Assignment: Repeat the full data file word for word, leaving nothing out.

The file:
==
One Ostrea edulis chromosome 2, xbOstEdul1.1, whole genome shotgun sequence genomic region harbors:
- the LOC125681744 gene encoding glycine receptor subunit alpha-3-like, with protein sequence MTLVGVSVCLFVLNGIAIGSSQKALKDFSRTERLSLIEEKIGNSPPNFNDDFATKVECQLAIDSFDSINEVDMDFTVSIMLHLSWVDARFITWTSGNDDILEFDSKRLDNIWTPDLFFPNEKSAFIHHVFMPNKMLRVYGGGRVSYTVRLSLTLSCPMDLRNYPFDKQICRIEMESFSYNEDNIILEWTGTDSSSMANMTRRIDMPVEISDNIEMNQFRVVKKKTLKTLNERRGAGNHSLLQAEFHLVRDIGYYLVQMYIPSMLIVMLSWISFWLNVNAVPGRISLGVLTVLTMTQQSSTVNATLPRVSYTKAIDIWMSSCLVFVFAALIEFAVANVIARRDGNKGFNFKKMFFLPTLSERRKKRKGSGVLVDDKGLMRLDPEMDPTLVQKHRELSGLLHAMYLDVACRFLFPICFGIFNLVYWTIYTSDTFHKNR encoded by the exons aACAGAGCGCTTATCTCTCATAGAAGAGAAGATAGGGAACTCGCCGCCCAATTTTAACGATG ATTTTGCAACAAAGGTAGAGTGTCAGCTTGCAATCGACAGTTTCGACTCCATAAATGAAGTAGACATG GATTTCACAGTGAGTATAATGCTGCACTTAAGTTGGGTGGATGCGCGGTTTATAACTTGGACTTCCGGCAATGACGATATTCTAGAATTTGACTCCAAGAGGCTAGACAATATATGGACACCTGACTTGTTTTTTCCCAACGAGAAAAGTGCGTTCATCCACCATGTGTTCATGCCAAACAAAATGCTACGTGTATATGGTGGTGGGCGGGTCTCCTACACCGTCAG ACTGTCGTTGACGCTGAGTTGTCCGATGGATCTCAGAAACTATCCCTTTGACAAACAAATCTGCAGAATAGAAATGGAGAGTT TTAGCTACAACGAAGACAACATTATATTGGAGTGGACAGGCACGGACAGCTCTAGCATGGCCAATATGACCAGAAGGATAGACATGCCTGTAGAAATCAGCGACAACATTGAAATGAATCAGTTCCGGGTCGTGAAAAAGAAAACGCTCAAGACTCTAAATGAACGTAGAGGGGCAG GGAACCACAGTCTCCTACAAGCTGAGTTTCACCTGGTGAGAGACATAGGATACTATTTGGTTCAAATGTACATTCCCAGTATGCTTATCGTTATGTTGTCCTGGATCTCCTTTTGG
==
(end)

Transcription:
One Ostrea edulis chromosome 2, xbOstEdul1.1, whole genome shotgun sequence genomic region harbors:
- the LOC125681744 gene encoding glycine receptor subunit alpha-3-like, with protein sequence MTLVGVSVCLFVLNGIAIGSSQKALKDFSRTERLSLIEEKIGNSPPNFNDDFATKVECQLAIDSFDSINEVDMDFTVSIMLHLSWVDARFITWTSGNDDILEFDSKRLDNIWTPDLFFPNEKSAFIHHVFMPNKMLRVYGGGRVSYTVRLSLTLSCPMDLRNYPFDKQICRIEMESFSYNEDNIILEWTGTDSSSMANMTRRIDMPVEISDNIEMNQFRVVKKKTLKTLNERRGAGNHSLLQAEFHLVRDIGYYLVQMYIPSMLIVMLSWISFWLNVNAVPGRISLGVLTVLTMTQQSSTVNATLPRVSYTKAIDIWMSSCLVFVFAALIEFAVANVIARRDGNKGFNFKKMFFLPTLSERRKKRKGSGVLVDDKGLMRLDPEMDPTLVQKHRELSGLLHAMYLDVACRFLFPICFGIFNLVYWTIYTSDTFHKNR encoded by the exons aACAGAGCGCTTATCTCTCATAGAAGAGAAGATAGGGAACTCGCCGCCCAATTTTAACGATG ATTTTGCAACAAAGGTAGAGTGTCAGCTTGCAATCGACAGTTTCGACTCCATAAATGAAGTAGACATG GATTTCACAGTGAGTATAATGCTGCACTTAAGTTGGGTGGATGCGCGGTTTATAACTTGGACTTCCGGCAATGACGATATTCTAGAATTTGACTCCAAGAGGCTAGACAATATATGGACACCTGACTTGTTTTTTCCCAACGAGAAAAGTGCGTTCATCCACCATGTGTTCATGCCAAACAAAATGCTACGTGTATATGGTGGTGGGCGGGTCTCCTACACCGTCAG ACTGTCGTTGACGCTGAGTTGTCCGATGGATCTCAGAAACTATCCCTTTGACAAACAAATCTGCAGAATAGAAATGGAGAGTT TTAGCTACAACGAAGACAACATTATATTGGAGTGGACAGGCACGGACAGCTCTAGCATGGCCAATATGACCAGAAGGATAGACATGCCTGTAGAAATCAGCGACAACATTGAAATGAATCAGTTCCGGGTCGTGAAAAAGAAAACGCTCAAGACTCTAAATGAACGTAGAGGGGCAG GGAACCACAGTCTCCTACAAGCTGAGTTTCACCTGGTGAGAGACATAGGATACTATTTGGTTCAAATGTACATTCCCAGTATGCTTATCGTTATGTTGTCCTGGATCTCCTTTTGG